The School Newspaper of Winston Churchill High School.

The Observer

The School Newspaper of Winston Churchill High School.

The Observer

The School Newspaper of Winston Churchill High School.

The Observer

J.D. Salinger’s legacy lives on in ‘Catcher in the Rye’

He knew us best and he managed to capture the unique stage of “teenagerdom” in a crude, colloquial prose that has never been matched.

The literary world lost a prized member as J.D. Salinger passed away at the age of 91 On Jan. 27.

“I love that [Salinger] was so cynical,” junior Ashton Trevino said. “[Salinger’s] cynical side is actually funny, it is a different way of thinking and gives a different point-of-view of the world.”

Salinger only published one full-length novel and spent the rest of his time as a recluse at his home in Cornish, New Hampshire, where he published a few short stories.

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Jerome David Salinger was born Jan. 1, 1919, in New York. In 1934 he attended a Pennsylvania boarding school, and later, during World War II, he served in the Normandy campaign and witnessed some of the bloodiest battles.

Best known by the world and CHS students alike for his beloved coming-of-age novel The Catcher in the Rye, Salinger revolutionized the teenage point-of-view and the understanding of teenage angst in American literature.

“I like the teenage perspective,” said sophomore Gabri Espina, who is reading Catcher in the Rye in her English class. “It’s relatable and I like the whole concept that it is a seemingly intricate plot, but so simply told through the mind and experiences of Holden Caulfield.”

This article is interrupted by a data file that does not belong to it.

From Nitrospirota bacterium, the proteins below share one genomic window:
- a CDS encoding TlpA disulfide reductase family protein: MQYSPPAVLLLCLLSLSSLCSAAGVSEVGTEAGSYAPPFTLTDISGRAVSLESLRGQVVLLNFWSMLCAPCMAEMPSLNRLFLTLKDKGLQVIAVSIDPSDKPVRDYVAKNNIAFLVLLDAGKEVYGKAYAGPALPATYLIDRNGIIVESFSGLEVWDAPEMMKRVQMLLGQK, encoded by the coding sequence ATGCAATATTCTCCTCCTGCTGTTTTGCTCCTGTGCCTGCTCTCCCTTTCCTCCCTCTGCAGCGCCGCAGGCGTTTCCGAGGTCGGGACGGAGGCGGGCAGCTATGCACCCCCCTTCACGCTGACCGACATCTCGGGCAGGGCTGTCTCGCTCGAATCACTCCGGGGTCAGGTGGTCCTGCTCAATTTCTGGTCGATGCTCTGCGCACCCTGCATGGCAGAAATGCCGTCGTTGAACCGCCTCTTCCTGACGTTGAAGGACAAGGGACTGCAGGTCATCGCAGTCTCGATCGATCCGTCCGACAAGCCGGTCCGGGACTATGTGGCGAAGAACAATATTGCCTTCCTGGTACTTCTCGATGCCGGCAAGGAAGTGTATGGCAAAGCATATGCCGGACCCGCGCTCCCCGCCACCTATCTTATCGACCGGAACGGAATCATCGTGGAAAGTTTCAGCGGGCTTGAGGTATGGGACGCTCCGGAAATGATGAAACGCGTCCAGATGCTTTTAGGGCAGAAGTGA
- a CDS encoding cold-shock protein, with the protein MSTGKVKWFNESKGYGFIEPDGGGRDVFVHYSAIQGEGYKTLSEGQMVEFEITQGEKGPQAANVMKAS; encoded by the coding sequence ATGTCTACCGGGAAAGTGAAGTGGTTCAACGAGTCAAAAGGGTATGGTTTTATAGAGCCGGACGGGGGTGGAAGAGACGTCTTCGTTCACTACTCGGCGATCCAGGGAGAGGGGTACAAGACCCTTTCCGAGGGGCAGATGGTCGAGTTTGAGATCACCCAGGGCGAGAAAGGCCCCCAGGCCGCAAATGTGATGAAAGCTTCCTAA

The protagonist of the story, Holden Caulfield, was revolutionary for the time period, as he was the first teenage character to openly discuss sex, drugs, and life from the uniquely juvenile, yet cogent and emotional viewpoint of a teenager. His frequent swearing, seeming lack of inhibition and fear of growing up made him an understandable, if not relatable, character.

“Holden is an exaggeration of a very normal developmental process,” English teacher Valerie Mainwaring said. “This hyperbole is Salinger’s genius, for, in Holden, diverse and timeless generations find a voice in one of his many shadows:  assimilating adult relationships; peer pressure; ethical conundrums; self-expression; self-awareness; social responsibility; human intimacy at several levels; self-respect, among a few.”

He is cynical, he is rude, and he is Salinger’s legacy. Holden Caulfield may very well be the most well known teenager, even though he has not graced the cover of tabloids recently. It was his initial impact as a groundbreaking, taboo character that makes him so famous.

“Most people see the book as sad and depressing, but it is really about standing up to society and going against the grain,” Trevino said. “[Holden] backs this up with reasons and a view of the world that most people wouldn’t even think about. He’s got a pure, new way of looking at the world and with him it’s really about stopping to smell the roses.”

Catcher in the Rye remains an integral part of the tenth grade MCPS English curriculum and is explored for its literary merit, relatable topic, and varied use of symbols and motifs.

“The fact that the plot involves a teen proves interesting and engaging, unlike other works in the literary canon that are more difficult to grasp like Shakespeare’s writings, whose character development surely transcends Salinger’s,” Mainwaring said.

J.D. Salinger revolutionized writing and helped teenagers understand themselves, but more importantly, he was the first to show the world of teenagers as different, unique and wonderfully complicated.

“If you really want to hear about it, the first thing you’ll probably want to know is where I was born and what my lousy childhood was like, and how my parents were occupied and all before they had me, and all that David Copperfield kind of crap,” Holden Caulfield said. “But I don’t feel like going into it, if you want to know the truth.”

Spoken like a true teenager.

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J.D. Salinger’s legacy lives on in ‘Catcher in the Rye’